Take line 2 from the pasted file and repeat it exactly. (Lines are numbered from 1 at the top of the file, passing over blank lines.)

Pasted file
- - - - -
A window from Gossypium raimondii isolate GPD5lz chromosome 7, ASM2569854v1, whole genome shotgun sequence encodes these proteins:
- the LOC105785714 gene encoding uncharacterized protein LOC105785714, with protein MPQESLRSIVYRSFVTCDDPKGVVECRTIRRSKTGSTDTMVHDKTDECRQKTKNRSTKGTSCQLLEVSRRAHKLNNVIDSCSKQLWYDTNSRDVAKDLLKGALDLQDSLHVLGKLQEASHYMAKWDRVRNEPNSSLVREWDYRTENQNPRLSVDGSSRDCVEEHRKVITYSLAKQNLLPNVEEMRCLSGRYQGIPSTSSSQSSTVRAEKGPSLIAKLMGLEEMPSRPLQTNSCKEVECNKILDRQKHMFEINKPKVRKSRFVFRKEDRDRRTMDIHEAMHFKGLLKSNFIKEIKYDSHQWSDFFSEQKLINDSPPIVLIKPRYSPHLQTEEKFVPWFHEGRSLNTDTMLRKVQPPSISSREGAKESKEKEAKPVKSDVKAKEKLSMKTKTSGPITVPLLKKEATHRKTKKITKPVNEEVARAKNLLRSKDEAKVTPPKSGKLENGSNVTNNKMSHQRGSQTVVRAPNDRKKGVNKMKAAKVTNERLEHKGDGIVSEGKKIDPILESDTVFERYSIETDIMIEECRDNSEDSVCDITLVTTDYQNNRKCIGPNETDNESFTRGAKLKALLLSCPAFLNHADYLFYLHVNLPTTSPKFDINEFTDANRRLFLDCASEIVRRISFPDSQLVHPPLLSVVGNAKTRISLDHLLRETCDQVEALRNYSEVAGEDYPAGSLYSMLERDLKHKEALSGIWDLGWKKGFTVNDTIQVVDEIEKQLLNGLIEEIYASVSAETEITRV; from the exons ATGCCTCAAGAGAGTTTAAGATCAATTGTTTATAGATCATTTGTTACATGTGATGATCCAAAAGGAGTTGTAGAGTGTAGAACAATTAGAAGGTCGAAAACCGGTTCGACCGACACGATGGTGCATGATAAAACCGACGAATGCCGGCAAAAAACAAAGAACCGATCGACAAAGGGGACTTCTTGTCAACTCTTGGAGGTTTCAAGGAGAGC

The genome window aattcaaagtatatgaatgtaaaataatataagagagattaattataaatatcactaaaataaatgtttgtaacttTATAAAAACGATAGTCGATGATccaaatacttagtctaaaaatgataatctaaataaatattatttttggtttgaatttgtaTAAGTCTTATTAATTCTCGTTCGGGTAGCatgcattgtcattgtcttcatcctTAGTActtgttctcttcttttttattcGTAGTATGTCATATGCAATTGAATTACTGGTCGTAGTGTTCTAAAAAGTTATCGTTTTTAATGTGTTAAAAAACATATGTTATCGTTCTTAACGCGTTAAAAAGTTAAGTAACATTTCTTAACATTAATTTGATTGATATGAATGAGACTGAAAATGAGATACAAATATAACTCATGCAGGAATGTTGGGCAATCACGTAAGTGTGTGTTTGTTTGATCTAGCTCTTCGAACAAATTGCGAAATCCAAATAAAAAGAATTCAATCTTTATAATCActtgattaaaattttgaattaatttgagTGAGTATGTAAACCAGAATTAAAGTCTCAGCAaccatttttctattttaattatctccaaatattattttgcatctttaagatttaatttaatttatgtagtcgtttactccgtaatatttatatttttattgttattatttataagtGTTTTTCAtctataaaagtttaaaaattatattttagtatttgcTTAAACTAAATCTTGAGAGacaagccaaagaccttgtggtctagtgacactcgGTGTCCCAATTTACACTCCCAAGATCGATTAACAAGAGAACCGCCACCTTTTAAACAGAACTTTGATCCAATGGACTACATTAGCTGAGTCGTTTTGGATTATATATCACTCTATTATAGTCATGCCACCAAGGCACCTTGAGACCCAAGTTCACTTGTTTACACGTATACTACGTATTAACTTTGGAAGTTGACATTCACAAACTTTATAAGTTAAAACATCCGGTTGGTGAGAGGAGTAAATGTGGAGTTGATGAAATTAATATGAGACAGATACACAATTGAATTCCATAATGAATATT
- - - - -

- the LOC105785714 gene encoding uncharacterized protein LOC105785714, with protein MPQESLRSIVYRSFVTCDDPKGVVECRTIRRSKTGSTDTMVHDKTDECRQKTKNRSTKGTSCQLLEVSRRAHKLNNVIDSCSKQLWYDTNSRDVAKDLLKGALDLQDSLHVLGKLQEASHYMAKWDRVRNEPNSSLVREWDYRTENQNPRLSVDGSSRDCVEEHRKVITYSLAKQNLLPNVEEMRCLSGRYQGIPSTSSSQSSTVRAEKGPSLIAKLMGLEEMPSRPLQTNSCKEVECNKILDRQKHMFEINKPKVRKSRFVFRKEDRDRRTMDIHEAMHFKGLLKSNFIKEIKYDSHQWSDFFSEQKLINDSPPIVLIKPRYSPHLQTEEKFVPWFHEGRSLNTDTMLRKVQPPSISSREGAKESKEKEAKPVKSDVKAKEKLSMKTKTSGPITVPLLKKEATHRKTKKITKPVNEEVARAKNLLRSKDEAKVTPPKSGKLENGSNVTNNKMSHQRGSQTVVRAPNDRKKGVNKMKAAKVTNERLEHKGDGIVSEGKKIDPILESDTVFERYSIETDIMIEECRDNSEDSVCDITLVTTDYQNNRKCIGPNETDNESFTRGAKLKALLLSCPAFLNHADYLFYLHVNLPTTSPKFDINEFTDANRRLFLDCASEIVRRISFPDSQLVHPPLLSVVGNAKTRISLDHLLRETCDQVEALRNYSEVAGEDYPAGSLYSMLERDLKHKEALSGIWDLGWKKGFTVNDTIQVVDEIEKQLLNGLIEEIYASVSAETEITRV; from the exons ATGCCTCAAGAGAGTTTAAGATCAATTGTTTATAGATCATTTGTTACATGTGATGATCCAAAAGGAGTTGTAGAGTGTAGAACAATTAGAAGGTCGAAAACCGGTTCGACCGACACGATGGTGCATGATAAAACCGACGAATGCCGGCAAAAAACAAAGAACCGATCGACAAAGGGGACTTCTTGTCAACTCTTGGAGGTTTCAAGGAGAGC